Due to the above regulation, and by how this regulation is perceived by the Cremation Society of Virginia (CSV), we will no longer release cremated remains in a cardboard/plastic box type container. We take this regulation seriously and strongly believe that the container that your loved one’s cremated remains are to be placed in does need to be deemed acceptable.

If you are planning on providing your own full size urn/container for your loved one’s cremated remains, you must abide by our standards before the cremated remains will be released to you.

This means that if you provide a container, it will need to meet certain requirements listed below:

  • The container must be made of a rigid material.
  • It must have a method of closure either a top that can be secured or a bottom that can be secured.
  • It must be large enough to accept all of the cremated remains, no smaller than 200 cubic inches inside dimensions.
  • It must have an opening large enough to facilitate the placement of the cremated remains inside in a manner that is ethical. If the full size container that you provide does not have at least a 3” opening, it will not be an acceptable container.

If you are unsure if the container is acceptable, please have it approved prior to the scheduled release of your loved one’s cremated remains.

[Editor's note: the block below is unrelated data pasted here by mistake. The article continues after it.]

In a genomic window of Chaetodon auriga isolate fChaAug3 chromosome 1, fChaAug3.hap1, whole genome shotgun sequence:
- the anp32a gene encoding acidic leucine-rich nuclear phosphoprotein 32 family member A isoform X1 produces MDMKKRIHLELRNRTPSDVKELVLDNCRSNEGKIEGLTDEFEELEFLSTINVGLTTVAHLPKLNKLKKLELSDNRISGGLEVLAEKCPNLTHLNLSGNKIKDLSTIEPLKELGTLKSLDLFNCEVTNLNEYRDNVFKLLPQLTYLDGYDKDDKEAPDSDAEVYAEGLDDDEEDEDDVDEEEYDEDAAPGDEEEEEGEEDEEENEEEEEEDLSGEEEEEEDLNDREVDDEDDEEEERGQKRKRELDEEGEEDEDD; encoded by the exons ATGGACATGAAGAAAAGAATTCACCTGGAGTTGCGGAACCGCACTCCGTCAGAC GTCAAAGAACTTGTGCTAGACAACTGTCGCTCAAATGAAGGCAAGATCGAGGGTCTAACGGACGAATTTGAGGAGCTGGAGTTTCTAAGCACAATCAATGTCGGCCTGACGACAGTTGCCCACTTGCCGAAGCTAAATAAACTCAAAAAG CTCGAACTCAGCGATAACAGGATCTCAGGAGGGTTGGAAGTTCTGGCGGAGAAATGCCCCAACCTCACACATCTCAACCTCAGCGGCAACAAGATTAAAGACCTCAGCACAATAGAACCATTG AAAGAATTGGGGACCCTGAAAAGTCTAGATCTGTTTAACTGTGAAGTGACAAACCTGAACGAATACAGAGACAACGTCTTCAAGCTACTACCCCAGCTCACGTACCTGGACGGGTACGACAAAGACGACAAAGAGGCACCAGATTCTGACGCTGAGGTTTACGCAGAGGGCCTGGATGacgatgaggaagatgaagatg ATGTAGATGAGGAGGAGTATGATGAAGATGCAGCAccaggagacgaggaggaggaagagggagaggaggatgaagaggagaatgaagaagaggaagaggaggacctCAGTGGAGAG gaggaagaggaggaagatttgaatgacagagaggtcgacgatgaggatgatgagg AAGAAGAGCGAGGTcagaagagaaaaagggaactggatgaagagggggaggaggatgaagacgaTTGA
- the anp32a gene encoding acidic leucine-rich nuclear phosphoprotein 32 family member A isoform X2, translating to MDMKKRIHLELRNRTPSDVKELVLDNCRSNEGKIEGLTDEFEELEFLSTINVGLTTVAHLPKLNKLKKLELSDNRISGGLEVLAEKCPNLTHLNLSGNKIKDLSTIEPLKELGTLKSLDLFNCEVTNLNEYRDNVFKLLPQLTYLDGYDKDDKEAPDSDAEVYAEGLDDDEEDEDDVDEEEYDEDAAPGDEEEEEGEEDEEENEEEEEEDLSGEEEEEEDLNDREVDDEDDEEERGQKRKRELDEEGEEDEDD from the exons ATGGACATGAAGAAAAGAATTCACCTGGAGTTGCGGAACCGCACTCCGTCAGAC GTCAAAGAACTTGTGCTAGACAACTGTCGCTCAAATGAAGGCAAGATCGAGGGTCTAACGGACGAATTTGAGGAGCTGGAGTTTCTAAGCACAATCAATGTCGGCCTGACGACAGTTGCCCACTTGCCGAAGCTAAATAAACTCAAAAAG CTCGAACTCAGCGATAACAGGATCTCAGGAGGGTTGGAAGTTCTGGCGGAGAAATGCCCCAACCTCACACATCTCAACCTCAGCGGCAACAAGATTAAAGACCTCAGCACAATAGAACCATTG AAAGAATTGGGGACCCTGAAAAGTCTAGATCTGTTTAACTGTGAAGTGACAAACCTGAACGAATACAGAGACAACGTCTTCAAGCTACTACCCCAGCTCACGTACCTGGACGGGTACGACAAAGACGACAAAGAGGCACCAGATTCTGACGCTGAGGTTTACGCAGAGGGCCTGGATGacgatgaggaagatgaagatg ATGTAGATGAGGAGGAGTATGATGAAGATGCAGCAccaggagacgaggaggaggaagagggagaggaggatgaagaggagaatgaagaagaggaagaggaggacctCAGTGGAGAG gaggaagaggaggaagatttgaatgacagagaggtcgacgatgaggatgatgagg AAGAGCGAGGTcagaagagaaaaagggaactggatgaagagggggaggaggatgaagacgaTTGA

18VAC65-30-230. Content of disclosure statements.

The following disclosure statements shall be provided as a part of any contract used for preneed funeral planning:

We are required by law and/or the Virginia Board of Funeral Directors and Embalmers to provide access to and the opportunity for you to read the following information to assist you in preplanning. A question and answer format is used for clarity and includes the most commonly asked questions.

Preneed Contracts

Is there more than one type of preneed agreement?

Yes. Guaranteed contracts mean that the costs of certain individual items or the cost of the total package will never be more to your family or estate. Nonguaranteed means just the opposite. (See the section entitled “General Funding Information” for more information on guaranteed and nonguaranteed costs.)

Contracts may be funded by insurance/annuity policies, trusts, or transfer of real estate/personal property.